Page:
Forest of the Araucaria

19 02 2009
Monkey puzzle

Monkey puzzle tree

The Araucaria District of Chile (just north of the Lakes District) has many volcanic peaks, in addition to ridges of basalt from volcanic activity and hotsprings. The soil is dark and fertile, supporting a diverse temperate rainforest and highland forests. Lower elevations have many types of southern beech (coigue, roble, etc) and canelo (from the magnolia family) trees, which look like hardwood trees from rainforests, and often have vines climbing on them.

Decaying araucaria trunk

Decaying araucaria trunk

The araucaria (monkey puzzle) trees are the main type of evergreen trees here, with their unique umbrella shape and large cones that provide large pine nuts, pinoñes. They are called monkey puzzle trees because the bark resembles a puzzle. The araucaria tree is the symbol of CONAF (Corporacion Nacional Forestal, kind of like their park service), and is a protected tree in Chile. These trees can be up to 2,000 years old and 150 feet tall. They shed their branches as they grow, and their trunks have many knots where the old limbs were. When the trunks decompose, the knots remain longer than the core and the rotten trunks look like spinal cords.

Alexa in bamboo thicket

Alexa in bamboo thicket

In many areas where the forest has been disturbed, or light can get through the canopy, a bamboo like grass (quila or colihue) grows thickly. Familiar plants also seen in North America include quince/rose hips, blackberry, wild strawberry, fuchsia (called chilco as a native plant here), hydrangea, fox gloves and alstroemarias. They also have a type of huckleberry and a plant that looks like a flowering holly bush, but is not holly (notro).

<click on the photos to enlarge them>

Native alstroemarias

Native alstroemarias

Fox glove

Fox glove

Notro: leaves look like holly, but with flowers

Notro: leaves look like holly, but with flowers

Beech forest

Beech forest

Beech trees and lake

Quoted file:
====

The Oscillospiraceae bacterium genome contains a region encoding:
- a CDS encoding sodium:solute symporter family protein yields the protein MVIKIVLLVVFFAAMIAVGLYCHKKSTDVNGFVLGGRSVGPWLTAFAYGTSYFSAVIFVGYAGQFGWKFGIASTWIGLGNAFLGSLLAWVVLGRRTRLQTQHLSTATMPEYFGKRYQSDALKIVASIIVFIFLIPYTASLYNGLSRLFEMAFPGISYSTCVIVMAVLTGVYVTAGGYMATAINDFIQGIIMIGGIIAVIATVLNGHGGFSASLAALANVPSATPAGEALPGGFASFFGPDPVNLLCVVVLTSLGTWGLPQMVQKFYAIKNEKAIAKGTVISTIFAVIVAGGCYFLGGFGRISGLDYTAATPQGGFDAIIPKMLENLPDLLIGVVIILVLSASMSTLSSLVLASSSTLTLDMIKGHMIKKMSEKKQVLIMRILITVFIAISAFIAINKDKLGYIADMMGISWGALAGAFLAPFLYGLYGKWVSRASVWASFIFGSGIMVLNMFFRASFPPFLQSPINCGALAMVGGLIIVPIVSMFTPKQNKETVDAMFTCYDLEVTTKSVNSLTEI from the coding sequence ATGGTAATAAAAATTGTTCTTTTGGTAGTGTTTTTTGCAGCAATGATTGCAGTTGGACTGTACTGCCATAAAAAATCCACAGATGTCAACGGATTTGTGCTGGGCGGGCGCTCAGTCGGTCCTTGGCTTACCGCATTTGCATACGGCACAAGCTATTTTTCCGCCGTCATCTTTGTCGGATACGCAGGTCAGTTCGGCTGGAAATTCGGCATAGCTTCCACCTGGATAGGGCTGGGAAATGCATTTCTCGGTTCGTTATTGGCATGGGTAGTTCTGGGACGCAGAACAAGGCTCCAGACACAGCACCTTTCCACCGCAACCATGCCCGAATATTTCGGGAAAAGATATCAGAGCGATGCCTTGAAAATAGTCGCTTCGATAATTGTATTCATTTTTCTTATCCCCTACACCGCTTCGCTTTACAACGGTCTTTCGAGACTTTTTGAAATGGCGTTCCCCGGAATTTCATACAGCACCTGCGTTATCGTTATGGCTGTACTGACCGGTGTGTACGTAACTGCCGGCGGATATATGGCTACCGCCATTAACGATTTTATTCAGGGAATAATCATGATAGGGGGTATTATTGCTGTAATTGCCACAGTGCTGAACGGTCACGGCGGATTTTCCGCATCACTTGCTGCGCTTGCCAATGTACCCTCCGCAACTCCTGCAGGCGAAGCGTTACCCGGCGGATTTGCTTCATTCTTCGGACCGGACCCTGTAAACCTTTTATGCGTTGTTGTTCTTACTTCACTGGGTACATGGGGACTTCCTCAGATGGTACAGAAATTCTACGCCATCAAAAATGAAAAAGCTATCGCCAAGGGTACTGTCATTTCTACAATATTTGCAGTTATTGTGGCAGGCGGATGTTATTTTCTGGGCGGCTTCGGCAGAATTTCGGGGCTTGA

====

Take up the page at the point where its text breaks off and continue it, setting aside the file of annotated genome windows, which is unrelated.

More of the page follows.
Beech trees and lake

Mixed beech and araucaria forest

Mixed beech and araucaria forest

Hydrangea

Hydrangea

Fuschia

Fuschia


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7 responses

19 02 2009
Sean Williams

This place looks amazing. I would love to spend a week hiking around in this forest.

20 02 2009
Jason and Alexa

Make sure you look at the photos in the Huerquehue Park post, it has some photos from the surreal araucaria forest also.

20 02 2009
Mike Burke

On the news tonight there is a report of volcanic activity in Chile. Are you near this? We have been enjoying your tour.

21 02 2009
Jason and Alexa

Yes, I think we saw the cloud from the eruption yesterday from down here on the Island of Chiloe, near the city of Castro. It´s right across the bay from the volcano, but there´s no danger here We were going to take a ferry to Chaiten and then take the bus over into Argentina, but that’s not really in the cards anymore.

20 02 2009
Leslie B

That’s some really beautiful forest — you guys are quite the botanists out there! I love the Monkey Puzzle tree.

20 02 2009
Christine

It’s fascinating how the patterns in the bark of the monkeypod tree echo the shape of the tip of the branches and the spinal cord looks similar to me, too. Thank so much for the photos of the flowers. It is so surprising to se the old familiar fox glove in such a different ecosystem. The leaves of the fox glove look very similar to “ours”, too. Beech trees have edible nuts, have you seen any sign of them in cooking?

22 02 2009
Susan

I remember a Waldorf instructor from Sacramento who came to Eugene and gave a talk (or maybe it was a class, because he brought bones to demonstrate… do you remember this Christine?) …on how patterns in nature and “patterns” in the body repeat themselves … just like the resemblance of the decaying araucaria tree trunk to the spinal vertebrae. It’s really fascinating.
What a beautiful area this is.

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